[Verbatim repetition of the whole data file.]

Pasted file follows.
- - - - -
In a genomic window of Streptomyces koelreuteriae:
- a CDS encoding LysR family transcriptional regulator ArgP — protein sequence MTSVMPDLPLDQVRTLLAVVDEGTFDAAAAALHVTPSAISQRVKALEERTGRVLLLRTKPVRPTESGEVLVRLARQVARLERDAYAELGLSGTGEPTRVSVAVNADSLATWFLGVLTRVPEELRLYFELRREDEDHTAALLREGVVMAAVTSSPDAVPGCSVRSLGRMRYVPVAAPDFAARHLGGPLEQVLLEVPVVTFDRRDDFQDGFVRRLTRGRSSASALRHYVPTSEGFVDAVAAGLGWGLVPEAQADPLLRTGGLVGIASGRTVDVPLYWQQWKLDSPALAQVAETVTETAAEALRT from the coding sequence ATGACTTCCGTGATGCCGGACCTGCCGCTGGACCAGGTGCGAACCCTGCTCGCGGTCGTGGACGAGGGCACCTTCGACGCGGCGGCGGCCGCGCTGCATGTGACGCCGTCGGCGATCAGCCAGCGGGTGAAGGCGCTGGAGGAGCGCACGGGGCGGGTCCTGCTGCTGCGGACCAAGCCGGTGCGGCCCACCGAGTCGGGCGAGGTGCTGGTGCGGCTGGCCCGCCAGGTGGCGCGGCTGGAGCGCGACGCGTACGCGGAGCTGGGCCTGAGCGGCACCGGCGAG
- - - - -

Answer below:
In a genomic window of Streptomyces koelreuteriae:
- a CDS encoding LysR family transcriptional regulator ArgP — protein sequence MTSVMPDLPLDQVRTLLAVVDEGTFDAAAAALHVTPSAISQRVKALEERTGRVLLLRTKPVRPTESGEVLVRLARQVARLERDAYAELGLSGTGEPTRVSVAVNADSLATWFLGVLTRVPEELRLYFELRREDEDHTAALLREGVVMAAVTSSPDAVPGCSVRSLGRMRYVPVAAPDFAARHLGGPLEQVLLEVPVVTFDRRDDFQDGFVRRLTRGRSSASALRHYVPTSEGFVDAVAAGLGWGLVPEAQADPLLRTGGLVGIASGRTVDVPLYWQQWKLDSPALAQVAETVTETAAEALRT from the coding sequence ATGACTTCCGTGATGCCGGACCTGCCGCTGGACCAGGTGCGAACCCTGCTCGCGGTCGTGGACGAGGGCACCTTCGACGCGGCGGCGGCCGCGCTGCATGTGACGCCGTCGGCGATCAGCCAGCGGGTGAAGGCGCTGGAGGAGCGCACGGGGCGGGTCCTGCTGCTGCGGACCAAGCCGGTGCGGCCCACCGAGTCGGGCGAGGTGCTGGTGCGGCTGGCCCGCCAGGTGGCGCGGCTGGAGCGCGACGCGTACGCGGAGCTGGGCCTGAGCGGCACCGGCGAG